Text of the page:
I don't remember very much about the conversation itself. It happened years ago, and was really just one of those normal water cooler interactions one has. Two things, however, stood out. The first is that I did little more than listen politely. Every once in a while I might have chimed in with some agreement or perhaps a counterpoint to what the other person was saying, but for the most part she did all of the talking. The second thing I remember is the way the conversation ended. "I really enjoyed talking to you," she said. "You are very smart."
As someone who often has strong opinions and a tendency to voice them, it was an instructive encounter. Sometimes the best way to appear intelligent is to say nothing at all. I would later learn that Dale Carnegie described the same strategy by titling a chapter "An Easy Way to Become a Good Conversationalist" in How to Win Friends and Influence People.
Being listened to is a flattering experience. It is much more common to have one's views misinterpreted by someone who is half-listening but putting their own interpretation on what you are saying. Once they have made an erroneous assumption about your thoughts it can be quite tough to break them away from it. Having one's views correctly interpreted, on the other hand, can create a feeling of unity even if the other person disagrees with those views. The important thing is not so much being in agreement, but being understood.
In my current job I often have to identify problems. We have productive meetings in which several intelligent people submit their work to each other only tohave it torn to shreds. Often the most value I can add to these discussions is not to offer suggestions, but to listen carefully to what the others are saying. It is all to common that a single word or phrase prevents a message from being properly received. If I can understand it and rephrase it, often a heated discussion quickly becomes agreement.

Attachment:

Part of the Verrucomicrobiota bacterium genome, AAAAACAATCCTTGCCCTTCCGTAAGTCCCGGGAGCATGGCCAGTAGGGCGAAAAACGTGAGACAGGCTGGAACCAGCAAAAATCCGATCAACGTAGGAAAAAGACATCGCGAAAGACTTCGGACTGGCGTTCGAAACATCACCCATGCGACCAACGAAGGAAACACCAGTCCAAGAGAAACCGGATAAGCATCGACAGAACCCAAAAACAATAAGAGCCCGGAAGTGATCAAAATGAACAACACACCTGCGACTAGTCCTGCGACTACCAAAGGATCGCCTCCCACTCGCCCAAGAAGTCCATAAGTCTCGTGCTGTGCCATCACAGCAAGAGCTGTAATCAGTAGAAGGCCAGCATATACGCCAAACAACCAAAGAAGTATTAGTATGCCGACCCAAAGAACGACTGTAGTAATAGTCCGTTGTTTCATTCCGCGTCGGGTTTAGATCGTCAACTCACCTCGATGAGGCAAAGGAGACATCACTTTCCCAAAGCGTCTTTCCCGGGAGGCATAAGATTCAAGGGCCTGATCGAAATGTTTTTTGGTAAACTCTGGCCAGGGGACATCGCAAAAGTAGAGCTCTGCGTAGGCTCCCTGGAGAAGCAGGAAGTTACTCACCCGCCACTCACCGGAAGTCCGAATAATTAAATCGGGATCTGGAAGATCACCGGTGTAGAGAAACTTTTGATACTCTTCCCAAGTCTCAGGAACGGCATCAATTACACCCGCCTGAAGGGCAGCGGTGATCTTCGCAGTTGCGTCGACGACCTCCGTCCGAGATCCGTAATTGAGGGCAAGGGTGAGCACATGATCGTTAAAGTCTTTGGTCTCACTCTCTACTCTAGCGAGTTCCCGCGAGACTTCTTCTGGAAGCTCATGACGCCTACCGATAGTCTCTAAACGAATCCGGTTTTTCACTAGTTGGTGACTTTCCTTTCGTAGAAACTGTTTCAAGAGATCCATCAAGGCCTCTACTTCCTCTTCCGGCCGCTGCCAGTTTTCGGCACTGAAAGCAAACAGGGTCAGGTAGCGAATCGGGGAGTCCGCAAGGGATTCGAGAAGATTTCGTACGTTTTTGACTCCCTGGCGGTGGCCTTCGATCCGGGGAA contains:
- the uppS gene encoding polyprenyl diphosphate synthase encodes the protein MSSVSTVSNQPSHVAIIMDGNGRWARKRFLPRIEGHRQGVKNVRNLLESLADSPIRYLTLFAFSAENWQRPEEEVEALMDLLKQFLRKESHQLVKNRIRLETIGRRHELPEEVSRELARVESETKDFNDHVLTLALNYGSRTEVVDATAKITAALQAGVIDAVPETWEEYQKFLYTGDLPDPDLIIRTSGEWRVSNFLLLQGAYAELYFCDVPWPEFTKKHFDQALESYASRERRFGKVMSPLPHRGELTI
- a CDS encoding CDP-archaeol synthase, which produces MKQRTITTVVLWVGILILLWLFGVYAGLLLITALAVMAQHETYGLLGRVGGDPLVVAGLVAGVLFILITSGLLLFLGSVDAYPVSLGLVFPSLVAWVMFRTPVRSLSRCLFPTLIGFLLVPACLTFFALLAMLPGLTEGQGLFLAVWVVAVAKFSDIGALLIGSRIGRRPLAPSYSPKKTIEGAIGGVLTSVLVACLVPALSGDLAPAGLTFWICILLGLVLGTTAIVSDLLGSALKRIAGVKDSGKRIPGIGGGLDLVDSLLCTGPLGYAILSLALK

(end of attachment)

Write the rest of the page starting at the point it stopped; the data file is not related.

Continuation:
Another way active listening can be used productively is in what Scott Adams calls the "high ground maneuver." The way this works is you move from the point of disagreement to a more universal state in which you both agree. In The Righteous Mind Jonathan Haidt identifies six fundamental ideas that most people and moral systems value: care, fairness, liberty, loyalty, authority, and sanctity. By appealing to one of these virtues, a common ground can be found. For example, many people advocate programs to encourage or require employers to hire people from underrepresented demographic groups to ensure more fairness in job opportunities. Other people believe that such incentives are themselves unfair. Although diametrically opposed, both beliefs are rooted in a desire for fairness. To persuade someone to change their mind (or even to disagree amicably) it can be helpful to acknowledge that shared virtue. "I understand that you are motivated by a desire for a fair work environment, and so am I. In my opinion, the best way to achieve that is..."
Before closing, I do want to address one quote that people often use in regard to listening as a conversation skill. It usually goes along the lines of "you have one mouth and two ears. Use them proportionately." While memorable, I think it is only practical when exactly three people are involved in the conversation. Among a couple, if applied by both parties one third of the interaction would be awkward silence. Among more than three, it results in someone not being heard.
No matter the correct proportion, I clearly have done more than my share of talking for now. It is my turn to listen, so please share your thoughts in the comments below.